I think that key difference is simple, thinkers do not consider emotion as much. Thinkers find stats and clinical ratios etc neat and tidy... and proof enough. Thinkers order things differently, and may not place as much weight on emotions... just the facts Ma'am. Meanwhile, I look for a bit more. Emotion is not a fact, however, it is very compelling.

Both types can be logical, however in f vs t its not a question of logic, its a question of relevance. (example, how relevant are the emotions?)

Other thoughts
Our sample here isn't very large, but I'm curious if there would be a difference in the descriptions of those who prefer Extraverted Judging versus those who prefer Introverted Judging. Would there be a difference in descriptions from folks whose Dominant Preferred process is Judging versus those whose Dominant Preferred process is Perceiving? Does a Thinking preference lead one to use lists over narrative? I don't know..
What the heck is introverted judging? Spare me the facts, I can check those after you give me your personal impression. I will read about it after I have gathered the point, the human story behind it.

But that sure sounds like fun.
 

rivercrow

shoshaku jushaku
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What the heck is introverted judging?
Introverted Judging would be Ti or Fi. For Introverted Judging Dominant, see your average cuddly INTP, ISTP, INFP, or ISFP. Introverted Judging Auxiliary would be the friendly ENTP, ESTP, ENFP, and ESFP.

Extraverted Judging would be Te or Fe. Extraverted Judging Dominant would be the fluffy ENTJ, ESTJ, ENFJ, and ESFJ. And Extraverted Judging Auxiliary would be your lovable INTJ, ISTJ, INFJ, and ISFJ.

;) It's just algebra.
 

Saturnal Snowqueen

LL"s Atom Bomb Baby
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so/sp
I'mma do all 4(INFP/a feeler)

The Exam

Retaking a class would hurt myself esteem for sure, but at the same token, it's not going to make me feel much less sick if I did just scrape by my teeth on that test. Retaking the class for a better grade might be better in the long run, and I might actually learn something too. And besides, who knows if that notebook even had the right answers? Is the person I'd be cheating off of someone I actually know is a smart one? Or is it just some random person in my course?

The Project

More manpower seems the most important at this point. Yes, he's not the expert, but it's not like he can't be taught. Delays aren't going to help our team create the best impression, either. It'll let the guy focus on his loved one, anyway. Better to focus on one thing and do well at it rather to put in half the work in two different places.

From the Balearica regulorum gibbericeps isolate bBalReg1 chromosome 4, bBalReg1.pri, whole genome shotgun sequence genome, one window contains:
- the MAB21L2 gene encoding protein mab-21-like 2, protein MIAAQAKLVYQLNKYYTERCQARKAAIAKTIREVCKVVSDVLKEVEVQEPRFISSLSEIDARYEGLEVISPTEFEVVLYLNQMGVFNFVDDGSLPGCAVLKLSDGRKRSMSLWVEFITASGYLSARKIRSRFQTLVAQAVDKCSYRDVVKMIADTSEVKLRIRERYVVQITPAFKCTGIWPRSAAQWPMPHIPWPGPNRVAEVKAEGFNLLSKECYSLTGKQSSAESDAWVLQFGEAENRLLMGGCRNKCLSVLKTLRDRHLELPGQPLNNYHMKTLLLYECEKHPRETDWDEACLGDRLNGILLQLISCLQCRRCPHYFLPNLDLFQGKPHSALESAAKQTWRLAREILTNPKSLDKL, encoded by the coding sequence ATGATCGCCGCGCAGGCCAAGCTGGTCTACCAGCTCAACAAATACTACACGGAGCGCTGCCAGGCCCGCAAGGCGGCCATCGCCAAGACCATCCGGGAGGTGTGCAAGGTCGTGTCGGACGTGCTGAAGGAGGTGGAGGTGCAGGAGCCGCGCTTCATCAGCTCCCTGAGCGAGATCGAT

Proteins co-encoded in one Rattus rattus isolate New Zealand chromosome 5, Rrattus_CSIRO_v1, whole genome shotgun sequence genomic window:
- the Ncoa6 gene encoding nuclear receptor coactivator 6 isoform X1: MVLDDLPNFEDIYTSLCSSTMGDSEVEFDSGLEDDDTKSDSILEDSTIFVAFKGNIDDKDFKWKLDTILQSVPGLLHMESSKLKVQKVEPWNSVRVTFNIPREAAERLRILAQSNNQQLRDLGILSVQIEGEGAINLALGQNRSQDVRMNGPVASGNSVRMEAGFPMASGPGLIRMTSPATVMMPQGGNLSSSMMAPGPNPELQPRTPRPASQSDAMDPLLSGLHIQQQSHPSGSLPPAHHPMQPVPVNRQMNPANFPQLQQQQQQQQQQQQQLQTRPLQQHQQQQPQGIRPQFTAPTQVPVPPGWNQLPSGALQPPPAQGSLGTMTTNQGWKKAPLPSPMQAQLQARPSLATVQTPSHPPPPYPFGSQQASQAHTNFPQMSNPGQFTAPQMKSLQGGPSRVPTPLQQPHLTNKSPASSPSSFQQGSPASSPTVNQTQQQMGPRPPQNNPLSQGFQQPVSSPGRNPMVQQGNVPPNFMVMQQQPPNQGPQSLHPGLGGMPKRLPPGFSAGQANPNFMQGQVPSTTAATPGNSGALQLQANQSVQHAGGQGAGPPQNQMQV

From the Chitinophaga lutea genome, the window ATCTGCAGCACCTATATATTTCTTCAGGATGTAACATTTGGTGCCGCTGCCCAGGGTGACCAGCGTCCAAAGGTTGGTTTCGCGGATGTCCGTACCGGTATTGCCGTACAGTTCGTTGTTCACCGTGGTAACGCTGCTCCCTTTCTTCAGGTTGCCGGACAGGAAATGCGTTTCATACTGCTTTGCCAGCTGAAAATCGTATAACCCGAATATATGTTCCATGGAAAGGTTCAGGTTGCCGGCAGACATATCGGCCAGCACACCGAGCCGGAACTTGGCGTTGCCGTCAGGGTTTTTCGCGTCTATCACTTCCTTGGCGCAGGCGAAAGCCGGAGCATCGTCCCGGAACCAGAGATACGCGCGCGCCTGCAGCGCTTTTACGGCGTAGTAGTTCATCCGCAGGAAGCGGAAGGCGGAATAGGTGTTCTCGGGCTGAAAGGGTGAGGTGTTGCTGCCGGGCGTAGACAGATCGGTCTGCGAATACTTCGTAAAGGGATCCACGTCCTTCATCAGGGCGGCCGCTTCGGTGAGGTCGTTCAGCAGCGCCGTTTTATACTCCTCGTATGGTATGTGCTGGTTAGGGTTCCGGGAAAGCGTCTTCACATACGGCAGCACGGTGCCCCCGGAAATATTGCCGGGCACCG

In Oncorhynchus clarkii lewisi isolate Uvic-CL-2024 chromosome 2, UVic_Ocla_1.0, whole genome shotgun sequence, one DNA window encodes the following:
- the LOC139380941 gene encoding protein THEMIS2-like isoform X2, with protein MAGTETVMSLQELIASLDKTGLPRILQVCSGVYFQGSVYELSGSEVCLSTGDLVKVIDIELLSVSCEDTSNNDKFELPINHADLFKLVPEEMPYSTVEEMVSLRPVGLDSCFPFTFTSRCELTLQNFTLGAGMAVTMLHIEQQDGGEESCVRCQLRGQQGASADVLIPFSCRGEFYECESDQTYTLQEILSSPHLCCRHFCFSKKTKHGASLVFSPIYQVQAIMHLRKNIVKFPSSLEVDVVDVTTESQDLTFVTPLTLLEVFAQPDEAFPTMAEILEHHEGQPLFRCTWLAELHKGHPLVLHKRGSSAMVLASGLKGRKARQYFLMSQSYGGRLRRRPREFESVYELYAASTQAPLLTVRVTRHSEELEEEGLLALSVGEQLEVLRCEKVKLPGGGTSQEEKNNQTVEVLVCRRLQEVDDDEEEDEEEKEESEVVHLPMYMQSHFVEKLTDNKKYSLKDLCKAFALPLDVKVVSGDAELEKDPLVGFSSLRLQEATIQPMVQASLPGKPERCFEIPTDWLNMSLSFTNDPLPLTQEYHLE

The Car

I can take public transport if I need to, and if I plan out my day right, I don't need a super speedy car. If we're going down to Georgia, take a plane. This is an issue of if one person is really making a difference or not, but also as someone who is very interested in the environment, I'd hate the idea that I'd be ruining its integrity with my car.

The Money
What goes around, comes around hopefully. It's likely to have a bigger impact on them than it does me. They can't make their own money, I can. Might keep them out of trouble. And if I'm doing errands in this scenario, then I'm going to make it through things for a little while. Even in an impoverished area, in these times it shouldn't be that hard to find work(but this wasn't written during the labor shortage, of course).
 

Luminous

༻✧†µllê & §†råwßêrrïê§✧༺
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  • Identify which problem/decision set you chose. The Exam.
  • Identify your Type, if it's not included in your profile. INFP.
  • Show the decision-making process using your judging function. This could be the inner dialog you use to arrive at a decision. Cheating is wrong.
  • Keep the decision-making descriptions brief but clear, so the reasoning can be easily seen. Cheating is wrong. That's it.
I think of I were to take morality out of it, the reasoning could also include that there's no good reason to think that notebook would help me anyway (it's likely I'm more informed/smarter than the notebook owner). I suppose that's the T version of the answer.